Republicans struggle to respond as Democrats emphasize the Alabama IVF ruling

More than a week after the Alabama Supreme Court declared that frozen embryos produced for in vitro fertilization were people with legal rights, upending fertility care in the state, the ruling is reverberating nationally, putting Republicans on the defensive.

On “State of the Union” on CNN on Sunday, Gov. Greg Abbott of Texas, a Republican supporting former President Donald Trump, was asked about the implications of the ruling — made possible by the Supreme Court’s overturning of Roe v. Wade in its 2022 Dobbs decision, which was a result of Trump’s appointment of three justices.


Abbott tried to cast IVF, which has been available for more than 40 years, as a novel subject confronting legislators.

“Because this is a relatively new issue, we’re just going to have to find ways to navigate laws and facts, situations that are very complicated,” he said.

IVF typically involves creating multiple embryos but implanting only one at a time to maximize the chances of a healthy pregnancy, which means that the remaining embryos are frozen, and that some are never used. Abbott acknowledged that he did not know the details, saying, “I have no idea mathematically — the number of frozen embryos, is it one, 10, 100, 1,000? Things like that matter.” (One frequently cited 2011 study found that the ideal number of eggs to retrieve was 15, but numbers vary widely based on age and other factors.)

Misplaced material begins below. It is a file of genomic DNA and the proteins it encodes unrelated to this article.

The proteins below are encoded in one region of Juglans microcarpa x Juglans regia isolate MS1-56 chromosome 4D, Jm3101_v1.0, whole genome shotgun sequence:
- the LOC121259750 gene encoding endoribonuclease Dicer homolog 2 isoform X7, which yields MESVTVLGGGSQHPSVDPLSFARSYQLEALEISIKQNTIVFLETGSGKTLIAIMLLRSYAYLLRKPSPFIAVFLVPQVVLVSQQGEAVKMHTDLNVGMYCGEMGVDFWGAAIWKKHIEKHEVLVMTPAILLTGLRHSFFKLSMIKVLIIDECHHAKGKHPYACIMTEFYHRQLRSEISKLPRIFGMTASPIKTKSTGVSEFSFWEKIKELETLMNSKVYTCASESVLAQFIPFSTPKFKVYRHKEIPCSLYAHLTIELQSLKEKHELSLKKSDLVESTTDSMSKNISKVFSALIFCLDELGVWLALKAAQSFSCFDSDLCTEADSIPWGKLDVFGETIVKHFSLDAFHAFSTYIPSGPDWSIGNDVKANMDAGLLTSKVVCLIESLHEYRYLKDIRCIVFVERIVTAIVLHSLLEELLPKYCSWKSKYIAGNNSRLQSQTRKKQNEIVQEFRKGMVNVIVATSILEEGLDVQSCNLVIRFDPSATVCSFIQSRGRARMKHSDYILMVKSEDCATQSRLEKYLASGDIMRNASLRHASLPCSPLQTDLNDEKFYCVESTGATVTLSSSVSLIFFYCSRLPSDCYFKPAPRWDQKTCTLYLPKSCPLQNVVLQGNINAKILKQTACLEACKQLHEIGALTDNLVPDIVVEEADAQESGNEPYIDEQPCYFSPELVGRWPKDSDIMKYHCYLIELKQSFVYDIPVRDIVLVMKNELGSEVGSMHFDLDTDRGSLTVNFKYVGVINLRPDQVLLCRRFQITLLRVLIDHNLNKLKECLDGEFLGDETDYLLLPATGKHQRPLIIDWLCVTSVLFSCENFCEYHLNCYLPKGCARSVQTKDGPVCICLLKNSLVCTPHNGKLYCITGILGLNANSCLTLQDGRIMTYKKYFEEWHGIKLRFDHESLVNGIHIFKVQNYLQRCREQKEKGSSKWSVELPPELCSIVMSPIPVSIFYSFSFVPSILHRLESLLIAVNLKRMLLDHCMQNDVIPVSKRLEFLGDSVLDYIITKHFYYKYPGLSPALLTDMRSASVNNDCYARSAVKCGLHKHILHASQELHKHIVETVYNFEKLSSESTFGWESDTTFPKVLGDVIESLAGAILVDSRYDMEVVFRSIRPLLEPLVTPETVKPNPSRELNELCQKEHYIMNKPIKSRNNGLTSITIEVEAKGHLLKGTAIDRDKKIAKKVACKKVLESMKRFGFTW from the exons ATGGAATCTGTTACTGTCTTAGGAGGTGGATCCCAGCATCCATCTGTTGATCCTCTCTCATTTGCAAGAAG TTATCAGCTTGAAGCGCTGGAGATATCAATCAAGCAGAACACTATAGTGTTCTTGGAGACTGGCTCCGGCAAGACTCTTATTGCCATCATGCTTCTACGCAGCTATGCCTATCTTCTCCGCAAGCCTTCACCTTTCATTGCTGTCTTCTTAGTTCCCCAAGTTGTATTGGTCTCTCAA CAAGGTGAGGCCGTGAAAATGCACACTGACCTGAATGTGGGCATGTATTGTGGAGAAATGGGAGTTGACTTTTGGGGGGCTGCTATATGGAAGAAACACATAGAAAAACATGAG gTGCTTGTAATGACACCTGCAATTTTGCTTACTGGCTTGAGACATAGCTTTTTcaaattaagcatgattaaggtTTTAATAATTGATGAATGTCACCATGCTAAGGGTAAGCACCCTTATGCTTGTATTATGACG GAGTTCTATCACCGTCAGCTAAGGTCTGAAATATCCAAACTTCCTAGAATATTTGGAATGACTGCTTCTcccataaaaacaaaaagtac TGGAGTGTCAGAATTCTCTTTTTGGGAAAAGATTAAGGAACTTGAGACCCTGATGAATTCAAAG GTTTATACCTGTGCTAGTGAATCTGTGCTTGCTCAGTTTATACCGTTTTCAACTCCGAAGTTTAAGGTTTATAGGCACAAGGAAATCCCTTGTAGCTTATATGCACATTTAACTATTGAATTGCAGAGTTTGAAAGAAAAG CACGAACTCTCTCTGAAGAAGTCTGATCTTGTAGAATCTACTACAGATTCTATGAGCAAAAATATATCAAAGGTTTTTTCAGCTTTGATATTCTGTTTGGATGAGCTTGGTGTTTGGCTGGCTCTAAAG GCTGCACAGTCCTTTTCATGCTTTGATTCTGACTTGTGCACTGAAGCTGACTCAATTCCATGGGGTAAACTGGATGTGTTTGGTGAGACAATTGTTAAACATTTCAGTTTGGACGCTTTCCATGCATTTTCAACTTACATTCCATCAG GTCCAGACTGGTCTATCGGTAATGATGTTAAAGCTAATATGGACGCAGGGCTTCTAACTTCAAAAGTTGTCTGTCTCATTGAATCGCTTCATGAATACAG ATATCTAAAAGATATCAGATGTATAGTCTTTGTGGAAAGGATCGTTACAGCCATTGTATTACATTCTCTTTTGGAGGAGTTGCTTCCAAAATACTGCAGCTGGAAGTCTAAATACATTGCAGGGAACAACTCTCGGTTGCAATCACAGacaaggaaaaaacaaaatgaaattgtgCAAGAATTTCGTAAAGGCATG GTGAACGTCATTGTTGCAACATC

Abbott also raised questions, such as what happens if someone who has frozen embryos dies or gets divorced, that have long been subjects of discussion among IVF patients, doctors and lawyers.

“I’m not sure everybody has really thought about what all the potential problems are, and, as a result, no one really knows what the potential answers are,” he said when CNN host Dana Bash asked whether Texas families pursuing IVF “need to worry.”

After the Alabama ruling rocked presidential and congressional campaigns over the past week, Trump said Friday that he supported IVF and that Alabama lawmakers should act to protect it. And the executive director of the National Republican Senatorial Committee, the Senate campaign arm of Republicans, said the party’s candidates should “align with the public’s overwhelming support for IVF.”

Asked on CNN whether such remarks “undercut” Democrats’ criticism of Republicans, Gov. Gretchen Whitmer of Michigan, a Democrat supporting President Joe Biden’s reelection, said, “Hell, no, it does not.”

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